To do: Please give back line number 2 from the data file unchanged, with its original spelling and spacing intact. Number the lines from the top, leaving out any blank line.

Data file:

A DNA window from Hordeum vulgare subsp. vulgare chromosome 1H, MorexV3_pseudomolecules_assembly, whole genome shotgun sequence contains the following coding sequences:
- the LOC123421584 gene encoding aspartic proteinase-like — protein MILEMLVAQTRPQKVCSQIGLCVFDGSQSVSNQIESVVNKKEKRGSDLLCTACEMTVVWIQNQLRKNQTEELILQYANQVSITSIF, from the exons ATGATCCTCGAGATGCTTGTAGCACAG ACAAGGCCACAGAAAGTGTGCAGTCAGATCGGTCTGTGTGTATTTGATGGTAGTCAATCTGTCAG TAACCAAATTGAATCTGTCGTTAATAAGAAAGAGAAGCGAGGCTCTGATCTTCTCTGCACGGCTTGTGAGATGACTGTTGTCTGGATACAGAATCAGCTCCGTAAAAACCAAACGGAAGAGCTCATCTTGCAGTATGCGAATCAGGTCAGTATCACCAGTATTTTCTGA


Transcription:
- the LOC123421584 gene encoding aspartic proteinase-like — protein MILEMLVAQTRPQKVCSQIGLCVFDGSQSVSNQIESVVNKKEKRGSDLLCTACEMTVVWIQNQLRKNQTEELILQYANQVSITSIF, from the exons ATGATCCTCGAGATGCTTGTAGCACAG ACAAGGCCACAGAAAGTGTGCAGTCAGATCGGTCTGTGTGTATTTGATGGTAGTCAATCTGTCAG TAACCAAATTGAATCTGTCGTTAATAAGAAAGAGAAGCGAGGCTCTGATCTTCTCTGCACGGCTTGTGAGATGACTGTTGTCTGGATACAGAATCAGCTCCGTAAAAACCAAACGGAAGAGCTCATCTTGCAGTATGCGAATCAGGTCAGTATCACCAGTATTTTCTGA